Legal professionals may be exposed to their clients’ trauma on a daily basis. Repeated exposure to clients' stories of injury, assault, or other trauma-related occurrences is mandatory for many lawyers, yet, the effects of trauma exposure can be harmful to mental health and overall well-being.
Legal professionals may discount their own mental health in comparison to their clients’, as their clients endured the trauma first-hand. Still, it is essential for lawyers to actively monitor how trauma exposure affects their own mental health to avoid negative consequences. Studies show that for some lawyers, trauma exposure can give rise to PTSD, among other mental health-related problems.
There are ways to safely build trauma-informed client relationships that limit harm from indirect trauma exposure. One effective practice to mitigate the harmful effects of trauma exposure is “trauma-informed supervision.” This practice encourages lawyers to share their vicarious trauma experiences, access emotional health resources, and participate in self-care practices. Though the science on trauma exposure is relatively new, strong trauma-informed supervision programs have been shown to improve overall lawyer well-being.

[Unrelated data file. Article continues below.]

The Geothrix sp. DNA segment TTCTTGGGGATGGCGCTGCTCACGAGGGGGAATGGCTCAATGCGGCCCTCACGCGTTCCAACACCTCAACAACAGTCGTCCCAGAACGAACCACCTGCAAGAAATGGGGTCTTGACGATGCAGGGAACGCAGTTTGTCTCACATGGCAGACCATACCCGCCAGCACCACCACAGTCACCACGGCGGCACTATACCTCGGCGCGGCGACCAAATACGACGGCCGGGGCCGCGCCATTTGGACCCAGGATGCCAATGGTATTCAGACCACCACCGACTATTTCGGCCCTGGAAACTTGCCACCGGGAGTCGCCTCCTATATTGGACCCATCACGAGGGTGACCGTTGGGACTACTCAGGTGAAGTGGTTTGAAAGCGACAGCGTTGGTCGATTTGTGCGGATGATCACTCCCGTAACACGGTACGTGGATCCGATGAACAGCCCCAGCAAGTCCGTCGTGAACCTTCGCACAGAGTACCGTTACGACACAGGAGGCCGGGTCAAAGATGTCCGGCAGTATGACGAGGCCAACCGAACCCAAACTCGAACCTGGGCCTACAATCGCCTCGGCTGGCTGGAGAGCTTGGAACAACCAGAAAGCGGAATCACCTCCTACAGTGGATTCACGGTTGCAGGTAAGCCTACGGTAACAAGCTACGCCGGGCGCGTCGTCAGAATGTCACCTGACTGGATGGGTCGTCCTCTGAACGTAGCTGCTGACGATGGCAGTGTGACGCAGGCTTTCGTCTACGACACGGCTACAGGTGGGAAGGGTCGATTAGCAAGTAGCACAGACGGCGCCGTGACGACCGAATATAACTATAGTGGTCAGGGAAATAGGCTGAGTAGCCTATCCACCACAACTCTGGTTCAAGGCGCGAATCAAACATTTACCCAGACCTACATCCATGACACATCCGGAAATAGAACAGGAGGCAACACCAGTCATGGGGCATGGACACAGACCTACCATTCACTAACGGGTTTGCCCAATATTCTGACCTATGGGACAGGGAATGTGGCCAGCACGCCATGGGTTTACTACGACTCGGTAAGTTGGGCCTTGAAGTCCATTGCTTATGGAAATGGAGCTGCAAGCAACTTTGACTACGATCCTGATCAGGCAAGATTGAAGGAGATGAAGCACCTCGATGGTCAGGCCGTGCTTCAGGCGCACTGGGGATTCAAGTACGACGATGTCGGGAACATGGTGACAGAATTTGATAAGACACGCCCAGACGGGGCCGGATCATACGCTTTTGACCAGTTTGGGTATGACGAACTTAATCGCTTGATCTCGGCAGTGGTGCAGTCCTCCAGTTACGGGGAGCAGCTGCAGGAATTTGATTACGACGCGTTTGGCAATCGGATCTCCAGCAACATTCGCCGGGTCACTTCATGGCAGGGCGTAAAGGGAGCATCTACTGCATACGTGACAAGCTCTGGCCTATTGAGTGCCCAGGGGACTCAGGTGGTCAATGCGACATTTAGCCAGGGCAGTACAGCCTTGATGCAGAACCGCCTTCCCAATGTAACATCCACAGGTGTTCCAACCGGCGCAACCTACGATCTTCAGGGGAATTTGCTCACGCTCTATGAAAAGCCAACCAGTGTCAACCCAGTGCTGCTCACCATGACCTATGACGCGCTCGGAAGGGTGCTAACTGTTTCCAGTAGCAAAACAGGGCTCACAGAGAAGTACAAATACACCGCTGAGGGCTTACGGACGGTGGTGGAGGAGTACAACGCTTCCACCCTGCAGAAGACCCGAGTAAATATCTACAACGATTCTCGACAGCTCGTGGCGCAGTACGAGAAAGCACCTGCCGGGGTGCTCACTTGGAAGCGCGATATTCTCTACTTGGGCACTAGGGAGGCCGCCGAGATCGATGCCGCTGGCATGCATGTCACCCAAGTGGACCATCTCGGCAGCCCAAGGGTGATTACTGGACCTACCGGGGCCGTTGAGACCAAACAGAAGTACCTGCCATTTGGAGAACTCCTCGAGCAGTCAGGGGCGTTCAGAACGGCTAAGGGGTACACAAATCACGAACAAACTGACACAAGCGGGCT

Though adverse mental health effects may arise due to vicarious trauma, lawyers still must be able to develop a strong trauma-informed relationship with their clients. Advice on how lawyers can build better attorney-client relationships in trauma-informed circumstances can be found on the American Bar Association’s website.
The Well-being Blog is a collaborative effort between members of the Utah State Bar's Well-Being Committee for the Legal Profession and others who are committed to improving the health, well-being, and professional success of Utah Legal professionals.